The food inflation rate in Africa’s largest economy accelerated to its highest levels in 17 years in May amid drop in global commodity prices, according to data by the National Bureau of Statistics (NBS) released last week.
Nigeria’s food inflation rose to a staggering 24.82 percent year-on-year in May, marking the highest level since August 2005, the data show.
This increase represents a marginal rise from the 24.61 percent recorded in April, exacerbating the difficult moment faced by Nigerians.
The upward trajectory of food inflation is owing to several shocks that have rocked the sector, including supply chain disruptions, increased production costs, lingering effects of the COVID-19 pandemic, climate change, insecurity, currency depreciation, and fuel subsidy removal, among others.
“Food prices will remain high in 2023,” said Ibrahim Kabiru, national president of the All Farmers Association of Nigeria.
“Climate change is going to still impact production this year like previous years. Its impact is becoming devastating yearly.
“The government has also yet to address the insecurity issues that have been limiting production. All these will keep food prices up this year,” Kabiru said.
A major contributor to this inflationary pressure is the persistent insecurity in Nigeria’s agricultural regions, which has hampered farming activities and disrupted the distribution of goods.
Frequent attacks by armed groups and herder clashes have resulted in farmers’ displacement, farmlands’ destruction, and an overall decline in agricultural productivity.
The country’s food import bill is running into trillions, in the face of high insecurity along the country’s food belt states of Benue, Kaduna, Katsina, Maiduguri, and Niger.
With food prices climbing to record peaks, millions of Nigerians are facing devastating hunger and malnutrition levels.
“We need to grow more food to drive down prices and this looks unlikely owing to critical issues such as insecurity and climate change that have been curbing crop production in recent years,” said Abiodun Olorundenro, operations manager at Aquashoots Limited in response to questions.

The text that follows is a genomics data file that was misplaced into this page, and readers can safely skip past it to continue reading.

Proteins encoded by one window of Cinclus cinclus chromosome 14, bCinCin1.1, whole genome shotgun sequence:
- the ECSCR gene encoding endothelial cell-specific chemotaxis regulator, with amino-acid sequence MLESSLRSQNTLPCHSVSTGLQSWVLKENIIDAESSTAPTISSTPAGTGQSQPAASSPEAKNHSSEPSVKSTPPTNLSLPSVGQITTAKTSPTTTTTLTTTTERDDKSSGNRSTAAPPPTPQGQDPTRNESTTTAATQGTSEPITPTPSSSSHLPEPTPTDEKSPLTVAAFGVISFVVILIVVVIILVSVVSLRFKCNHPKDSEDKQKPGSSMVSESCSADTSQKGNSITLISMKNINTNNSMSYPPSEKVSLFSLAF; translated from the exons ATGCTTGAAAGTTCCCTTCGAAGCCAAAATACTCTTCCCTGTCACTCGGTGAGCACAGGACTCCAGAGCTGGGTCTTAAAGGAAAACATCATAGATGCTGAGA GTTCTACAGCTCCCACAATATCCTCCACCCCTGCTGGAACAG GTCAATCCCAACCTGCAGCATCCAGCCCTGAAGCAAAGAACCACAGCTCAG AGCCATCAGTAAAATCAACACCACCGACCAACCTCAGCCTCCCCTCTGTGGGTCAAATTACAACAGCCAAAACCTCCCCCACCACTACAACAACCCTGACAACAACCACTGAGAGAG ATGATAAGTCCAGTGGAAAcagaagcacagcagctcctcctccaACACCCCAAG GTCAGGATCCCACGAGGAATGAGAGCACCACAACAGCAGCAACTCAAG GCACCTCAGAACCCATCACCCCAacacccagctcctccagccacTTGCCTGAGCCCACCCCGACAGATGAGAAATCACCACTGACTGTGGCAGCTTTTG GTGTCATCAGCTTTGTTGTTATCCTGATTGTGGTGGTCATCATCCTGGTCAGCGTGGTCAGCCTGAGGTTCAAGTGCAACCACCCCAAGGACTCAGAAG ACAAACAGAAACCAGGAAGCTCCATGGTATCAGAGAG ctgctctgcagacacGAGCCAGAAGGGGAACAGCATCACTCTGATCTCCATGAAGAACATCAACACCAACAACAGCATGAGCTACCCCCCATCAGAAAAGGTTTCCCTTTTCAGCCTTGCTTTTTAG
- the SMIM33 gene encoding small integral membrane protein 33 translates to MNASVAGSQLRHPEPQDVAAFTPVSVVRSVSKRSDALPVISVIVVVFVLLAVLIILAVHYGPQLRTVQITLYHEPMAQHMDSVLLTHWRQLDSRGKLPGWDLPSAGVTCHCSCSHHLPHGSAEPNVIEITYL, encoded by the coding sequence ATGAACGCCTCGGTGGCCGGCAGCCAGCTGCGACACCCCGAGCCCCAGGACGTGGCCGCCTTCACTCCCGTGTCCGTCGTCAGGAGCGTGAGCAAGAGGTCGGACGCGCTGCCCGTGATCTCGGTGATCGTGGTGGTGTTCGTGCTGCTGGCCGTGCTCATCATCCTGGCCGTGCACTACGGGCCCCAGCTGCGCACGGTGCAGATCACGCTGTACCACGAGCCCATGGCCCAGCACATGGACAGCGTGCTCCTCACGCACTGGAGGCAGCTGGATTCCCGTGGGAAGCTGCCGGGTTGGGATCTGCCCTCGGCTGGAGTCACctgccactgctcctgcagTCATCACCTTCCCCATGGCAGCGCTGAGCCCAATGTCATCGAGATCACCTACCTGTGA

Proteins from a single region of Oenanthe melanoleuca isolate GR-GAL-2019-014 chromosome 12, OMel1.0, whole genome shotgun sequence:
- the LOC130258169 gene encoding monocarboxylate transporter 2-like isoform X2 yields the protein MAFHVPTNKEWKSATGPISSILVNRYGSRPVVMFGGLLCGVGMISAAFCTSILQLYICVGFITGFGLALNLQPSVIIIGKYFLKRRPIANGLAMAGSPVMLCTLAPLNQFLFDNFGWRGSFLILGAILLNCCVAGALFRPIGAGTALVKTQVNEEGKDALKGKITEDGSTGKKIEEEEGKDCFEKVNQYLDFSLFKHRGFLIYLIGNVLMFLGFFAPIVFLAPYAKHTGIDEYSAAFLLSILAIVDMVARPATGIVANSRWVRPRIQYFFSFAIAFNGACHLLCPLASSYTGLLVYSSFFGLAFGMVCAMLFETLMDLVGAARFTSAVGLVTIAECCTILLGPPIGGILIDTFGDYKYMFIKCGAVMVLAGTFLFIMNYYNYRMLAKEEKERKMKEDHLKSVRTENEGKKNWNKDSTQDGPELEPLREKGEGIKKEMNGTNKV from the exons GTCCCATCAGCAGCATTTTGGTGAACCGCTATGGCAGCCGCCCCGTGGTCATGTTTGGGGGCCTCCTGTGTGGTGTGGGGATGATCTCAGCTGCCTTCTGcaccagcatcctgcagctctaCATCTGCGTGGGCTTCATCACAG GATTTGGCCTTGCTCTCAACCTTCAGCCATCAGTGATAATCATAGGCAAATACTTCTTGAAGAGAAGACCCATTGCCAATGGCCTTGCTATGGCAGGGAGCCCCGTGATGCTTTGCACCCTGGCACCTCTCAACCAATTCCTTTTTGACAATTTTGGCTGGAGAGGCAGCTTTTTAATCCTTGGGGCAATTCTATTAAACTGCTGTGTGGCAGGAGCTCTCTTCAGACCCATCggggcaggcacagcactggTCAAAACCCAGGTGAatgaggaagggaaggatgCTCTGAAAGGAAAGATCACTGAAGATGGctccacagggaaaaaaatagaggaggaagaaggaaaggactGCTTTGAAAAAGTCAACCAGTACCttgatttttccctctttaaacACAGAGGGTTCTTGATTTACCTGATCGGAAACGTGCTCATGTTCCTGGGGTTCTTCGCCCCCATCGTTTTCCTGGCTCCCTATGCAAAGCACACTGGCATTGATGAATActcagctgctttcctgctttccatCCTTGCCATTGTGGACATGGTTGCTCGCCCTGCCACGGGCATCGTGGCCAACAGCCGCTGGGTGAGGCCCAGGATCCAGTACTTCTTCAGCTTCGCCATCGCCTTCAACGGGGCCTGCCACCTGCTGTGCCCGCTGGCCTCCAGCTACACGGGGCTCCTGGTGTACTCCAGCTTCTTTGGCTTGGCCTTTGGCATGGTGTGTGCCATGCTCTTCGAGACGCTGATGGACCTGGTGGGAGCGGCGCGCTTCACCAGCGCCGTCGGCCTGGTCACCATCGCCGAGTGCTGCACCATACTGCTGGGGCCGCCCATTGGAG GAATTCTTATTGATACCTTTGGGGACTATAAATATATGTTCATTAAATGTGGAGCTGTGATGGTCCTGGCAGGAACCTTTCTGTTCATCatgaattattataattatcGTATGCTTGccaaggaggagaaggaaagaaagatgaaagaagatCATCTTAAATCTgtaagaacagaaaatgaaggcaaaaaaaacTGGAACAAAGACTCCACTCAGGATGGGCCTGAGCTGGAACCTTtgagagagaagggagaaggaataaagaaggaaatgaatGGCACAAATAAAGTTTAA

“What this means is that food prices will remain high in 2023 owing to the shortfall, maybe until the third quarter, with the new government,” he said.
Experts say the surge in food prices has been eroding consumers’ purchasing power, worsening diet requirements thereby leading to a rise in poverty levels.
Food takes up almost 60 percent of household expenditure. In 2019, total household expenditure in Nigeria stood at N40 trillion out of which N22. 7 trillion is spent on food alone, data from the NBS survey shows.
More are slipping into poverty as prices of food items are spiraling out of the reach of many families amid dwindling or stagnant household income.
Before inflation started rising steadily, there were 82.9 million poor Nigerians but the number has risen to 90.1 million in 2021 and is projected to hit 95.1 million in 2022, a World Bank report states.
In May 2023, food inflation on a year-on-year basis was highest in Ondo (30.26 percent), Kogi (29.83 percent), and Kwara (29.52 percent), while Sokoto (18.89 percent), Taraba (21.30 percent) and Kano (21.33 percent) recorded the slowest rise in food inflation on a year-on-year basis.